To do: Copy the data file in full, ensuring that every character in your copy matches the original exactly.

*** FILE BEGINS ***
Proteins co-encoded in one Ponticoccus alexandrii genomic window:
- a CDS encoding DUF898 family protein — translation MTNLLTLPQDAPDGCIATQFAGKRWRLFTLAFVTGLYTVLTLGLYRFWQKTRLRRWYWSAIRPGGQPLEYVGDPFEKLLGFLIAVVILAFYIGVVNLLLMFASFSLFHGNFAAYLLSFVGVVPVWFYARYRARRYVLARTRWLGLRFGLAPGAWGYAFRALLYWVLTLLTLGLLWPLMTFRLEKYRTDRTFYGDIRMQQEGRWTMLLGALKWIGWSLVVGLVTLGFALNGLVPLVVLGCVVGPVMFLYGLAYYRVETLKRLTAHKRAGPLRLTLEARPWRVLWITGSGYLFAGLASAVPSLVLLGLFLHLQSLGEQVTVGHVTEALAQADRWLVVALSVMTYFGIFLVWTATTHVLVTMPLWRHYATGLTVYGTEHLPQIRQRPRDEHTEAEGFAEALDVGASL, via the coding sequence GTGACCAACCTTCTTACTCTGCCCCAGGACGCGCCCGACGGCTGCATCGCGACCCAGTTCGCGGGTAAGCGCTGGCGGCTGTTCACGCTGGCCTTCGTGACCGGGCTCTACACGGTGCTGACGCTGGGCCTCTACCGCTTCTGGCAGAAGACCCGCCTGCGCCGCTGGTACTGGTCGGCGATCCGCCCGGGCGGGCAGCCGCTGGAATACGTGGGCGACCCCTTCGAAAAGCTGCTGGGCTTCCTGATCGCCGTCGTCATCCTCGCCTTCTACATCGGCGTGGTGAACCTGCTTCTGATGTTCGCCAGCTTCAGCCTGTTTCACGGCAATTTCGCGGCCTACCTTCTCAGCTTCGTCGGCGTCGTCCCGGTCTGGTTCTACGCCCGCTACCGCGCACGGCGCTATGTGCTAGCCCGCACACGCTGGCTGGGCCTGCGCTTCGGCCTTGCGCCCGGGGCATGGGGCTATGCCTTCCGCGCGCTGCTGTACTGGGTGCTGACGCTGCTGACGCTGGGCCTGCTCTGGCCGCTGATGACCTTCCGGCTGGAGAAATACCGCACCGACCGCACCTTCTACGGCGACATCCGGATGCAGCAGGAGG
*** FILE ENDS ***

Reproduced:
Proteins co-encoded in one Ponticoccus alexandrii genomic window:
- a CDS encoding DUF898 family protein — translation MTNLLTLPQDAPDGCIATQFAGKRWRLFTLAFVTGLYTVLTLGLYRFWQKTRLRRWYWSAIRPGGQPLEYVGDPFEKLLGFLIAVVILAFYIGVVNLLLMFASFSLFHGNFAAYLLSFVGVVPVWFYARYRARRYVLARTRWLGLRFGLAPGAWGYAFRALLYWVLTLLTLGLLWPLMTFRLEKYRTDRTFYGDIRMQQEGRWTMLLGALKWIGWSLVVGLVTLGFALNGLVPLVVLGCVVGPVMFLYGLAYYRVETLKRLTAHKRAGPLRLTLEARPWRVLWITGSGYLFAGLASAVPSLVLLGLFLHLQSLGEQVTVGHVTEALAQADRWLVVALSVMTYFGIFLVWTATTHVLVTMPLWRHYATGLTVYGTEHLPQIRQRPRDEHTEAEGFAEALDVGASL, via the coding sequence GTGACCAACCTTCTTACTCTGCCCCAGGACGCGCCCGACGGCTGCATCGCGACCCAGTTCGCGGGTAAGCGCTGGCGGCTGTTCACGCTGGCCTTCGTGACCGGGCTCTACACGGTGCTGACGCTGGGCCTCTACCGCTTCTGGCAGAAGACCCGCCTGCGCCGCTGGTACTGGTCGGCGATCCGCCCGGGCGGGCAGCCGCTGGAATACGTGGGCGACCCCTTCGAAAAGCTGCTGGGCTTCCTGATCGCCGTCGTCATCCTCGCCTTCTACATCGGCGTGGTGAACCTGCTTCTGATGTTCGCCAGCTTCAGCCTGTTTCACGGCAATTTCGCGGCCTACCTTCTCAGCTTCGTCGGCGTCGTCCCGGTCTGGTTCTACGCCCGCTACCGCGCACGGCGCTATGTGCTAGCCCGCACACGCTGGCTGGGCCTGCGCTTCGGCCTTGCGCCCGGGGCATGGGGCTATGCCTTCCGCGCGCTGCTGTACTGGGTGCTGACGCTGCTGACGCTGGGCCTGCTCTGGCCGCTGATGACCTTCCGGCTGGAGAAATACCGCACCGACCGCACCTTCTACGGCGACATCCGGATGCAGCAGGAGG